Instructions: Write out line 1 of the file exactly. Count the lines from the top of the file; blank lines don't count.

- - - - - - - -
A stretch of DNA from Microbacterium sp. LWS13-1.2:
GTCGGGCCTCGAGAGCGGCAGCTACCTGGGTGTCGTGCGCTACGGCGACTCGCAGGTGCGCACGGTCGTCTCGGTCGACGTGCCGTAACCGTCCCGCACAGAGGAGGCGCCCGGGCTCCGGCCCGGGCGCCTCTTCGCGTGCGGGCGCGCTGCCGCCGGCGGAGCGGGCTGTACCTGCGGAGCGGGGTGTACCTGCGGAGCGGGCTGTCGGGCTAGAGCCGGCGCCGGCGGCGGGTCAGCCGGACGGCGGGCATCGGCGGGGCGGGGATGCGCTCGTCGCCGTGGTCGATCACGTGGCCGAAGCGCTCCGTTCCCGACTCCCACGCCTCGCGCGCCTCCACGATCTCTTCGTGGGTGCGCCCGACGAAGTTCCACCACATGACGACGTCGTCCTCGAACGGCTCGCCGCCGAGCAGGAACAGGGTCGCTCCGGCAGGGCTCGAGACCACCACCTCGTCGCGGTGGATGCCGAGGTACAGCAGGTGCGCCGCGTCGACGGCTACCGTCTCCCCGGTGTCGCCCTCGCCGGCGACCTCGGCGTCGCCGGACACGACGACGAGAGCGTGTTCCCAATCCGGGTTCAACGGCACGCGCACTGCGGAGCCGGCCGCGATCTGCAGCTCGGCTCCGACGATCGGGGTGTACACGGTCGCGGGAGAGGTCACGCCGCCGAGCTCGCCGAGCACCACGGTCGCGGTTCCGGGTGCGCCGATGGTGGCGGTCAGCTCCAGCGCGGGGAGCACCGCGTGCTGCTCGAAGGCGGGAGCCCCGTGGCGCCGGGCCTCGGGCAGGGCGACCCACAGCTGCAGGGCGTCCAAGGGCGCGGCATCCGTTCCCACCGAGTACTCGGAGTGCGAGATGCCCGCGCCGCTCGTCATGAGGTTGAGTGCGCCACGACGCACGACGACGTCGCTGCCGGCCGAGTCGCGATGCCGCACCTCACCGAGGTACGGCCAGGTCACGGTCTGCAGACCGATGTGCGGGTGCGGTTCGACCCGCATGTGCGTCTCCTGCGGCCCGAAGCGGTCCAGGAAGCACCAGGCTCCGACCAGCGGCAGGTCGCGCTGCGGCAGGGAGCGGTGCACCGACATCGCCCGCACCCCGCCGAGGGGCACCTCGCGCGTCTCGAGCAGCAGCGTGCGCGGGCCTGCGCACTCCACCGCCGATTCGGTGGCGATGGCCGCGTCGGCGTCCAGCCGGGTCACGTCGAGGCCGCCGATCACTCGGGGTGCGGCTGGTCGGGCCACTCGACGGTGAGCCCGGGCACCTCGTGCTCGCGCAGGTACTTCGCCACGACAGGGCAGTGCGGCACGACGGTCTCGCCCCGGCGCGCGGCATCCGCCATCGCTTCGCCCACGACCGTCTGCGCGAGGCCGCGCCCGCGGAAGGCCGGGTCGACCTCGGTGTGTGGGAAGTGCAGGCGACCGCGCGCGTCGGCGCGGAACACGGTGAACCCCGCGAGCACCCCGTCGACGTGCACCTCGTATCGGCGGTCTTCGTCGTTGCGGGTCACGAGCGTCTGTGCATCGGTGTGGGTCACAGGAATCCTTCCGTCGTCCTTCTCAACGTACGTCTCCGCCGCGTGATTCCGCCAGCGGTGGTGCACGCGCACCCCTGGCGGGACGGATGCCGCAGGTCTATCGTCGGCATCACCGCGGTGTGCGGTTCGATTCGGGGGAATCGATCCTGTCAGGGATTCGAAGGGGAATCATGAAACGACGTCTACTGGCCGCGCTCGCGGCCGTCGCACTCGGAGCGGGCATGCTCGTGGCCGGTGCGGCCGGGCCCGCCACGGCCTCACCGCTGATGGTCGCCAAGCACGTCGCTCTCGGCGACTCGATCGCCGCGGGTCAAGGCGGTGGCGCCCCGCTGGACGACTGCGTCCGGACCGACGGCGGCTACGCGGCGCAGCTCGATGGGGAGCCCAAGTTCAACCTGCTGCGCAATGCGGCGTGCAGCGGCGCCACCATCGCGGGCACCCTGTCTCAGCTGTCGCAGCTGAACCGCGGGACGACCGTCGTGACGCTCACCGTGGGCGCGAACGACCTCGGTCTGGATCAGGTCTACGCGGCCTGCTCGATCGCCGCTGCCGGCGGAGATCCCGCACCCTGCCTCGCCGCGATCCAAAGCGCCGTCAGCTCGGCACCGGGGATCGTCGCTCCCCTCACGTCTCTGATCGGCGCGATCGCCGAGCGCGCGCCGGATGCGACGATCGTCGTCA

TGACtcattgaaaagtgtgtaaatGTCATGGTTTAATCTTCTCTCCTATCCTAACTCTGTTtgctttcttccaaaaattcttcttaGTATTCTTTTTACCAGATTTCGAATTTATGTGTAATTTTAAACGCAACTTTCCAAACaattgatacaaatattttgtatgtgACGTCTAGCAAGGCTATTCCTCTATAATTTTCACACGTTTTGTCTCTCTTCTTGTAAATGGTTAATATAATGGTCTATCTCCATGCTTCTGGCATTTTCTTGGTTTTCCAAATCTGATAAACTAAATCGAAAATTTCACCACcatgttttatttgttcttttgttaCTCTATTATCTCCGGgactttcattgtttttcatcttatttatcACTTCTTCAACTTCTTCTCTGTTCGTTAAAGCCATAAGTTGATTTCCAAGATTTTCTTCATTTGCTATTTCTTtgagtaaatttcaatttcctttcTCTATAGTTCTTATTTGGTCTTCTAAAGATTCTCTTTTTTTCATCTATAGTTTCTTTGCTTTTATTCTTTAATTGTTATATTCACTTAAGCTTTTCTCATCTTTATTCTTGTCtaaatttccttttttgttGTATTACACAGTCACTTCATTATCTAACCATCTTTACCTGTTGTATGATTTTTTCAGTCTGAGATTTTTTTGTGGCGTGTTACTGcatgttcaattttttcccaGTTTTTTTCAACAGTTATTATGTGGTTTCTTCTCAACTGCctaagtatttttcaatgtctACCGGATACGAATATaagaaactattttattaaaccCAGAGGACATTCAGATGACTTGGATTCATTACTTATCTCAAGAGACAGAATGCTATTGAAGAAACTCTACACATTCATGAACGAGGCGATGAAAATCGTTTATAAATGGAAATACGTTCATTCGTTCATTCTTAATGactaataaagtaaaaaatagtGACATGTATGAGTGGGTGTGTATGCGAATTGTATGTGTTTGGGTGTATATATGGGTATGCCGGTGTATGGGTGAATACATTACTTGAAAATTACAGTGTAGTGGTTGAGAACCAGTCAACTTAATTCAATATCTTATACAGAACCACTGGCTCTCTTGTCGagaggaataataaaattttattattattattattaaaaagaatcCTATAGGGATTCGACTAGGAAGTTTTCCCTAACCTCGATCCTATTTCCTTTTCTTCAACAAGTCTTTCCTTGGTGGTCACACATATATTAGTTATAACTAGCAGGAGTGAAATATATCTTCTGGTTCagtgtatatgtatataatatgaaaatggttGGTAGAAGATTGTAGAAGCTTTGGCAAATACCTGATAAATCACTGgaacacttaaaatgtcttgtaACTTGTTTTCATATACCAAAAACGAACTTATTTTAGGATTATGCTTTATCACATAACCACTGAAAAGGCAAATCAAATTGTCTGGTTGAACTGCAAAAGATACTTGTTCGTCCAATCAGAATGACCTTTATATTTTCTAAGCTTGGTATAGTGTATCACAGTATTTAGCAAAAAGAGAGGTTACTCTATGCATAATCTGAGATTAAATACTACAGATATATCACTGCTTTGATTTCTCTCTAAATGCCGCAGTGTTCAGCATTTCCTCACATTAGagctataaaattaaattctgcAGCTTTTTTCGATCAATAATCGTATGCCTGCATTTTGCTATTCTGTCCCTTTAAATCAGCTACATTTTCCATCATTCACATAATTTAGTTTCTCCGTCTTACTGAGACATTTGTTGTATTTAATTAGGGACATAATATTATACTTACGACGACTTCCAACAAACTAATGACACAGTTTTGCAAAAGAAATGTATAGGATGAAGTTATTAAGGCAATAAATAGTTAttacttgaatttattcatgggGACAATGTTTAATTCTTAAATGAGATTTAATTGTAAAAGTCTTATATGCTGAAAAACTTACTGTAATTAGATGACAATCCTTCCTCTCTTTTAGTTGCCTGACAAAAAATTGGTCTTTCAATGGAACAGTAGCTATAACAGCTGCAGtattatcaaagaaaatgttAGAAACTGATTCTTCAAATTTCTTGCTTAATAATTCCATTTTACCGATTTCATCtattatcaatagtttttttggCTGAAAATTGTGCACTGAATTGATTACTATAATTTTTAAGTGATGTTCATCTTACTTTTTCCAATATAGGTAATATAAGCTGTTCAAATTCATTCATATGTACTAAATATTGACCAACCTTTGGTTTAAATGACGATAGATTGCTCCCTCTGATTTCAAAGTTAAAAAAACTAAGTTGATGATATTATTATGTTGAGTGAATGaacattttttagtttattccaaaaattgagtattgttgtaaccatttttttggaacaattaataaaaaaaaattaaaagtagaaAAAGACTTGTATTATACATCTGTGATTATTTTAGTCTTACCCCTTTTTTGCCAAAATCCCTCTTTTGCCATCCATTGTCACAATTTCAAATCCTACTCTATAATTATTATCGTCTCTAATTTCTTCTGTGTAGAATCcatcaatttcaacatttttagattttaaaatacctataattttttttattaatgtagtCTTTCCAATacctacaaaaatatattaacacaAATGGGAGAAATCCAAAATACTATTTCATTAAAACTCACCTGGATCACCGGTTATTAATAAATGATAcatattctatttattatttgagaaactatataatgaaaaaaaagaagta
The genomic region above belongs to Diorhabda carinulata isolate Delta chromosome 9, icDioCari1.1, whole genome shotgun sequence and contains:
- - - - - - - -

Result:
A stretch of DNA from Microbacterium sp. LWS13-1.2: